By Colleen McFarland
In 1982 Robert Shuster, director of archives at the Billy Graham Center at Wheaton College, tackled the problem of documenting spiritual enthusiasm in the historical record. Recognizing the importance of spiritual enthusiasm as an agent of social, cultural, and political change, Shuster asked whether archival documents can “capture” it — record spiritual awaking in ways that allow researchers to feel its spontaneity and its power.
Reflecting on his own repository, which collects historical documentation of Protestant nondenominational evangelism and mission work, he concluded that historical documents do not capture the Spirit: “Perhaps this cannot be done, or perhaps [archivists] have been too blinded by the collections of the archives of institutions to see what is needed for the shelves of repositories of experience.”
On the one hand, I see Shuster’s point. Evanescent furvor of any kind, whether experienced at a revival meeting or a rock concert, simply does not carry over into the written description or video of the event. As we so often say when relating experiences to others, “You had to be there!”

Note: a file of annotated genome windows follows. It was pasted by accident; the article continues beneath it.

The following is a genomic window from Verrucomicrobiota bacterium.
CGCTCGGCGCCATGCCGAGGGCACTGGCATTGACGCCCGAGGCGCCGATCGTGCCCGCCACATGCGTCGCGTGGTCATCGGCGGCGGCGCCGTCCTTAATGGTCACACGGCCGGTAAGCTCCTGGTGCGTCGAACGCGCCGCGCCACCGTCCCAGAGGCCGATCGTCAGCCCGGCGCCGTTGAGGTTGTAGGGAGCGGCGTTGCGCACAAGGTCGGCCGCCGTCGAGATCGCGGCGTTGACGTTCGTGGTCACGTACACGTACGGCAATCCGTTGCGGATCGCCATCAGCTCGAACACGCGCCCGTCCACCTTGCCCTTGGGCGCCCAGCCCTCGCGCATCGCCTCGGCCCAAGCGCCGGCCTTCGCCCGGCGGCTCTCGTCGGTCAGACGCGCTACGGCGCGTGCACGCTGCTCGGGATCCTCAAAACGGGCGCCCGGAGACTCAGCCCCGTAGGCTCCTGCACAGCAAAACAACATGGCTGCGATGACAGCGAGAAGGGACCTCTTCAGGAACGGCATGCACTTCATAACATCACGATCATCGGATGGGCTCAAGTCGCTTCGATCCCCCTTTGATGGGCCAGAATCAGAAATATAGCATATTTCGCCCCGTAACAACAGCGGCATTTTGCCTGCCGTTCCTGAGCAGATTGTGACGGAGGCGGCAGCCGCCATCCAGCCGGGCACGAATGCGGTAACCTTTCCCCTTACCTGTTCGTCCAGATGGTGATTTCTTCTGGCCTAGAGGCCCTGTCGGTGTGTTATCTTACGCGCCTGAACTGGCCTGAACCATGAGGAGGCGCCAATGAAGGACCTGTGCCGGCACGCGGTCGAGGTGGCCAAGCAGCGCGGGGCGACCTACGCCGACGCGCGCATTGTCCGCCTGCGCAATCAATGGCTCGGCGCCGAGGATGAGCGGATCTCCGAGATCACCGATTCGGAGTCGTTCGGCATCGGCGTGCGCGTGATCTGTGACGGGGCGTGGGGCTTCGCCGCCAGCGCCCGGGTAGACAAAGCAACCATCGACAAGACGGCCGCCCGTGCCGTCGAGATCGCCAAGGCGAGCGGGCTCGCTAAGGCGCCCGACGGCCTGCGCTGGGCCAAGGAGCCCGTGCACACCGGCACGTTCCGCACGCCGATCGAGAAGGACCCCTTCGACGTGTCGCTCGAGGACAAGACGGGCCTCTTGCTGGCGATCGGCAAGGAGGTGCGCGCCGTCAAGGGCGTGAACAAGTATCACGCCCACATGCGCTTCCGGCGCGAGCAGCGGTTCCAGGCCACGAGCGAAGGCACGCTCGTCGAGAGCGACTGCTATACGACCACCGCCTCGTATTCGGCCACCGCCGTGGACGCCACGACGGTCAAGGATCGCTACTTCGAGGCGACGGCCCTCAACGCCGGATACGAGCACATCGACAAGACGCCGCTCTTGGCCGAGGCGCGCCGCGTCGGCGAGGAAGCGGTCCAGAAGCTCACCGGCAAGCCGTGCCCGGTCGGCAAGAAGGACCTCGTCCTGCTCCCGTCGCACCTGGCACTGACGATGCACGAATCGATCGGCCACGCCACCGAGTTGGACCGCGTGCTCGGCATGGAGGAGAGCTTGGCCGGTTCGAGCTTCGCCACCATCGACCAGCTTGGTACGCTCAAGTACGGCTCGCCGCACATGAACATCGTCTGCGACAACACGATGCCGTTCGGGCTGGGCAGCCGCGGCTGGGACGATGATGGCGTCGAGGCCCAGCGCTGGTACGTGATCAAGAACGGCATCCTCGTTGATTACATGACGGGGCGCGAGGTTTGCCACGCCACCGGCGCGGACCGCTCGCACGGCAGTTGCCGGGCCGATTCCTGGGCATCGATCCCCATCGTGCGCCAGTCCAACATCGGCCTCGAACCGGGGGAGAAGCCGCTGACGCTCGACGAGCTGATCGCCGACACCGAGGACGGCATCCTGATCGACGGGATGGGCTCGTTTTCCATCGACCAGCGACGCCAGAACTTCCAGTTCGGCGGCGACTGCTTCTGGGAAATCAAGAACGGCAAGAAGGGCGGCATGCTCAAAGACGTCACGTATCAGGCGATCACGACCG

On the other hand, might Shuster have approached this question from an overly narrow understanding of the work of the Spirit? I have worked with researchers who developed deep emotional bonds with the people they “meet” only through archival records. I have seen researchers moved to acts of compassion by listening to voices of the dead; they have sought to bring injustice to light, to tell the stories of the long-forgotten, and to continue the work started long ago by an unknown other.
These relationships between the living and the dead never cease to amaze me. Are they spiritual friendships? Are they a manifestation of agape? I don’t know, but I see the Spirit at work in these relationships.
To return to Shuster’s article, I cannot help but think that he asked the wrong question. It is not a matter of whether the archival record can capture spiritual enthusiasm, but whether archivists and researchers alike can open themselves to receiving the work of the Spirit through the historical record.